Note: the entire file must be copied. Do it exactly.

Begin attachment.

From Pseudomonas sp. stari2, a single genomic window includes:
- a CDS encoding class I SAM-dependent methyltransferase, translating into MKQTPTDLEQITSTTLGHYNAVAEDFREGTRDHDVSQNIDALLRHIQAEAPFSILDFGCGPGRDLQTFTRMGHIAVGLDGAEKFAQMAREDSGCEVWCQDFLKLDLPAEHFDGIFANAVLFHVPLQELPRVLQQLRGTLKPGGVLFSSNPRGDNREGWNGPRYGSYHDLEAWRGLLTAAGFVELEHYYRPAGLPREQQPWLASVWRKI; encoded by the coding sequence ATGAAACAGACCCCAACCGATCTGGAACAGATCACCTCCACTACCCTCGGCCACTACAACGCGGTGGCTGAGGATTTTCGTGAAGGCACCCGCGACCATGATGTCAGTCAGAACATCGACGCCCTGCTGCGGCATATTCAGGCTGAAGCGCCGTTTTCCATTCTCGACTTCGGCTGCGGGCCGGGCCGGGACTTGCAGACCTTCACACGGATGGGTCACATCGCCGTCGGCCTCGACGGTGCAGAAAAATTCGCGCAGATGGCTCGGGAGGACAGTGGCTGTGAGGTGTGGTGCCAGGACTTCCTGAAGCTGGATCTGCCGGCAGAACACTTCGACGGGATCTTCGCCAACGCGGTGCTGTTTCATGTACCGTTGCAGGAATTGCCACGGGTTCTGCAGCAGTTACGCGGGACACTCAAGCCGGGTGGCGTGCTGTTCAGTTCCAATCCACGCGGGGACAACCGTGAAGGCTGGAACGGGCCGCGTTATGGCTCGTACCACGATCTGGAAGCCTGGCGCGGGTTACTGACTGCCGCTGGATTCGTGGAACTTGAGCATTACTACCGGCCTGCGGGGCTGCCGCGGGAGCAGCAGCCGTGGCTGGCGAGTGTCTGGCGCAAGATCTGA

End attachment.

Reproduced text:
From Pseudomonas sp. stari2, a single genomic window includes:
- a CDS encoding class I SAM-dependent methyltransferase, translating into MKQTPTDLEQITSTTLGHYNAVAEDFREGTRDHDVSQNIDALLRHIQAEAPFSILDFGCGPGRDLQTFTRMGHIAVGLDGAEKFAQMAREDSGCEVWCQDFLKLDLPAEHFDGIFANAVLFHVPLQELPRVLQQLRGTLKPGGVLFSSNPRGDNREGWNGPRYGSYHDLEAWRGLLTAAGFVELEHYYRPAGLPREQQPWLASVWRKI; encoded by the coding sequence ATGAAACAGACCCCAACCGATCTGGAACAGATCACCTCCACTACCCTCGGCCACTACAACGCGGTGGCTGAGGATTTTCGTGAAGGCACCCGCGACCATGATGTCAGTCAGAACATCGACGCCCTGCTGCGGCATATTCAGGCTGAAGCGCCGTTTTCCATTCTCGACTTCGGCTGCGGGCCGGGCCGGGACTTGCAGACCTTCACACGGATGGGTCACATCGCCGTCGGCCTCGACGGTGCAGAAAAATTCGCGCAGATGGCTCGGGAGGACAGTGGCTGTGAGGTGTGGTGCCAGGACTTCCTGAAGCTGGATCTGCCGGCAGAACACTTCGACGGGATCTTCGCCAACGCGGTGCTGTTTCATGTACCGTTGCAGGAATTGCCACGGGTTCTGCAGCAGTTACGCGGGACACTCAAGCCGGGTGGCGTGCTGTTCAGTTCCAATCCACGCGGGGACAACCGTGAAGGCTGGAACGGGCCGCGTTATGGCTCGTACCACGATCTGGAAGCCTGGCGCGGGTTACTGACTGCCGCTGGATTCGTGGAACTTGAGCATTACTACCGGCCTGCGGGGCTGCCGCGGGAGCAGCAGCCGTGGCTGGCGAGTGTCTGGCGCAAGATCTGA